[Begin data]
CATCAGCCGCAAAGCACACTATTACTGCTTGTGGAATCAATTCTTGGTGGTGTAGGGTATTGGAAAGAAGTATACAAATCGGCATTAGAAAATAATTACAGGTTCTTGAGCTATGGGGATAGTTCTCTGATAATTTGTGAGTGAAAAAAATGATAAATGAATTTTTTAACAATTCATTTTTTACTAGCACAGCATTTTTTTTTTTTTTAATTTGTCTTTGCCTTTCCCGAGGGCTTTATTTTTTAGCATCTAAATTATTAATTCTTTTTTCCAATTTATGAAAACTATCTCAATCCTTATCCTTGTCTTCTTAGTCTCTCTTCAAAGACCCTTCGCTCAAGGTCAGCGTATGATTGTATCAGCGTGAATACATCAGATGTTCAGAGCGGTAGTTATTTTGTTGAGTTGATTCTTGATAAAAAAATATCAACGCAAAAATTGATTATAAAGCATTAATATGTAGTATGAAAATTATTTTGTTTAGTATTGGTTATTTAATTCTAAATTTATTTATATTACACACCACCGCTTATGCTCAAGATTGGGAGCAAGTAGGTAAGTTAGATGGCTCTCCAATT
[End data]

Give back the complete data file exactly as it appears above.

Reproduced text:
CATCAGCCGCAAAGCACACTATTACTGCTTGTGGAATCAATTCTTGGTGGTGTAGGGTATTGGAAAGAAGTATACAAATCGGCATTAGAAAATAATTACAGGTTCTTGAGCTATGGGGATAGTTCTCTGATAATTTGTGAGTGAAAAAAATGATAAATGAATTTTTTAACAATTCATTTTTTACTAGCACAGCATTTTTTTTTTTTTTAATTTGTCTTTGCCTTTCCCGAGGGCTTTATTTTTTAGCATCTAAATTATTAATTCTTTTTTCCAATTTATGAAAACTATCTCAATCCTTATCCTTGTCTTCTTAGTCTCTCTTCAAAGACCCTTCGCTCAAGGTCAGCGTATGATTGTATCAGCGTGAATACATCAGATGTTCAGAGCGGTAGTTATTTTGTTGAGTTGATTCTTGATAAAAAAATATCAACGCAAAAATTGATTATAAAGCATTAATATGTAGTATGAAAATTATTTTGTTTAGTATTGGTTATTTAATTCTAAATTTATTTATATTACACACCACCGCTTATGCTCAAGATTGGGAGCAAGTAGGTAAGTTAGATGGCTCTCCAATT